It was through these supposedly technical arguments that the PTC was able to overcome the exclusion of peoples who do not “have” a State from the ICC, an important institution of international law in a way that perpetuates the colonial premises mentioned above. This exclusion could persist, in the ICC’s context, not only because of the way in which  the demand that peoples be organized as a State perpetuates a colonial legacy but also because this requirement, as a built-in feature of the Rome Statute, denies protection to those who may need it most, including those living under foreign rule or occupation. In other words, the position advocated by Israel and the seven States who filed amici curiae briefs before the ICC – that Palestine cannot confer jurisdiction on the ICC because it does not fulfill the criteria of statehood under international law – perpetuates the idea that people living under an occupation that denies their independence and dispossesses them should be excluded from the potential protection of the ICC precisely because they live under occupation. In cases such as that of Palestine, there is also no realistic prospect of ICC protection by way of Security Council referral due to Israel’s support by veto-wielding members of the Council.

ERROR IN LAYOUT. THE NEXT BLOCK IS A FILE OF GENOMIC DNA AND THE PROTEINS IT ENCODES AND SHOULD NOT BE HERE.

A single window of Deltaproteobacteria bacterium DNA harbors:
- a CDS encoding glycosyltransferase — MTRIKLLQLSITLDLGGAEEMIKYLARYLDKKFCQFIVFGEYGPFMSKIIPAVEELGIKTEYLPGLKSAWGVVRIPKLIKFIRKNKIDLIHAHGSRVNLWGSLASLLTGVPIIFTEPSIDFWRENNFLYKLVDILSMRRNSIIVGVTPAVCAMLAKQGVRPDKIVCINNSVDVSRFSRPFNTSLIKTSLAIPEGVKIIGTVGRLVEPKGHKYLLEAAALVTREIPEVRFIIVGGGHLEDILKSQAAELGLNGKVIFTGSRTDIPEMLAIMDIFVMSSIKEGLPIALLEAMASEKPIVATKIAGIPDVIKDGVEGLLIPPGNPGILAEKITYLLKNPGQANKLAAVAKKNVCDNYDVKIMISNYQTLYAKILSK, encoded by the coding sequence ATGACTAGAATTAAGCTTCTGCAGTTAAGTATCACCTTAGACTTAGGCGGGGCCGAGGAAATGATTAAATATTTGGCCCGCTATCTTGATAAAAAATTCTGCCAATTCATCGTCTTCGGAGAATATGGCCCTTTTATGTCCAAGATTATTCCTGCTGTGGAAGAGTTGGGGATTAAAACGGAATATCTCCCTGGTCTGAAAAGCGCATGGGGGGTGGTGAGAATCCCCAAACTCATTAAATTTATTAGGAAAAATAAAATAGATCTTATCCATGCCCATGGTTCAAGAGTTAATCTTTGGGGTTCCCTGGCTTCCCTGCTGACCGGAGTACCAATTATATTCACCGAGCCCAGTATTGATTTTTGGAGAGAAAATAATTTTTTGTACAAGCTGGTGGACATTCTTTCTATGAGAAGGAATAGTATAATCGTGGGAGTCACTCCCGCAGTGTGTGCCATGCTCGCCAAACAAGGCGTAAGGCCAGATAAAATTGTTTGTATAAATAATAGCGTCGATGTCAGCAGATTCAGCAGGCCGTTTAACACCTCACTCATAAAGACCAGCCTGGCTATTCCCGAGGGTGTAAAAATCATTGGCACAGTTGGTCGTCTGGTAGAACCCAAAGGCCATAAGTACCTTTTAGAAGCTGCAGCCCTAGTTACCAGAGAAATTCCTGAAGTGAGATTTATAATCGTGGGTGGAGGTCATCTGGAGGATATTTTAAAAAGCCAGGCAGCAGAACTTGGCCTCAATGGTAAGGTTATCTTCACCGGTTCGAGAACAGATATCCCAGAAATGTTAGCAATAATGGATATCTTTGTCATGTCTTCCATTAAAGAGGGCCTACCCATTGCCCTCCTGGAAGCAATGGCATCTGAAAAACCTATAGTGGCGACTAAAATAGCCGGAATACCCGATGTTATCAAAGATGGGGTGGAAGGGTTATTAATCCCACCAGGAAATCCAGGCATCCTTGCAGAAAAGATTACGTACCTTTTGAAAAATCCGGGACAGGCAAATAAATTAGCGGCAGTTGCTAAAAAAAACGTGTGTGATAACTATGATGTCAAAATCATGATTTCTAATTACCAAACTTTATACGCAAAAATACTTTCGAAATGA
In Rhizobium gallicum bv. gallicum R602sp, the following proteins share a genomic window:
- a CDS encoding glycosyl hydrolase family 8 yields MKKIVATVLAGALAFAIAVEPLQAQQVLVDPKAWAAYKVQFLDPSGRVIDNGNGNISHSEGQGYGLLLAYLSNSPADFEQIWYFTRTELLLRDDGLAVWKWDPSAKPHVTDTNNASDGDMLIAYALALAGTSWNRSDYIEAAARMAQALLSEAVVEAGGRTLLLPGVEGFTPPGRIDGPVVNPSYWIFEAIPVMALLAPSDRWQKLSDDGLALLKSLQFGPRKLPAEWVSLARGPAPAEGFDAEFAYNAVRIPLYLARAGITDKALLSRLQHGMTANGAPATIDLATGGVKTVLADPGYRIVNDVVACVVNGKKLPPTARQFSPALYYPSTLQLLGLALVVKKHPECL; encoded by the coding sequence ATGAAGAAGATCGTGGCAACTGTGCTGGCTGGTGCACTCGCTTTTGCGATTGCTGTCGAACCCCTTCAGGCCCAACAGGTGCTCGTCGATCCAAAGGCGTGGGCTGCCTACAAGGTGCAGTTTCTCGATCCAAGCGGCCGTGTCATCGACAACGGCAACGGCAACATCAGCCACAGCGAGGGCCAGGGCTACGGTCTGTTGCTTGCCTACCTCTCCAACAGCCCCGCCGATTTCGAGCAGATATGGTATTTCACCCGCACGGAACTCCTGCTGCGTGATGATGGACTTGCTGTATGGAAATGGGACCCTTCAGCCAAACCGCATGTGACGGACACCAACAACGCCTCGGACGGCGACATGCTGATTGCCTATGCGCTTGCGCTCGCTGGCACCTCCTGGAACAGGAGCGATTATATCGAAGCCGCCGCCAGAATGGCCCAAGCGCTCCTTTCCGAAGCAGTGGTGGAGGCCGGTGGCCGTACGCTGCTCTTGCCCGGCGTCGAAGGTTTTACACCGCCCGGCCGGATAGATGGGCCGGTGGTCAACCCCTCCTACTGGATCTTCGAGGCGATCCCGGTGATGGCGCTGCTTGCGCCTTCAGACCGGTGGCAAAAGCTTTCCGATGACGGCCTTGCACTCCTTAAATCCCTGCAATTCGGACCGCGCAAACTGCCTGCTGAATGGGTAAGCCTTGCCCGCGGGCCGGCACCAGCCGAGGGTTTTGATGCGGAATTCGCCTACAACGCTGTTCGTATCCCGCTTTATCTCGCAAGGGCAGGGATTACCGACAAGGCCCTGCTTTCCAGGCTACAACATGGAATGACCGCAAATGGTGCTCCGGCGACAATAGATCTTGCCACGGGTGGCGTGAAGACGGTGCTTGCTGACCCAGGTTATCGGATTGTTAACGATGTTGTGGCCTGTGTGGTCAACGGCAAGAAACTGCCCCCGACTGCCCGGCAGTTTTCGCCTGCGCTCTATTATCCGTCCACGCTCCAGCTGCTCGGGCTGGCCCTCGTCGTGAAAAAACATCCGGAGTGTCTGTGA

Thus, the position taken by Israel, and supported by some States, is that without full control of the territory, Palestine does not fulfill the statehood criteria in international law, and is thus not a “State” for ICC purposes. This position further entails that the denial of the Palestinian right to control its own territory leads to a denial of one of the only international legal mechanisms that could potentially offer redress for war crimes or crimes against humanity on that territory, including those potentially committed by the occupying power.

From this perspective, we can see the connection between the “formal” parts in the Prosecutor’s and PTC’s respective positions – that of reliance on Palestine’s membership in the ASP – and the parts, notwithstanding the differences between the two, relying on self-determination. Palestine’s admittance to the ASP is a way to establish its position within international law, notwithstanding the denial of its ability to exercise independence because of the ongoing occupation.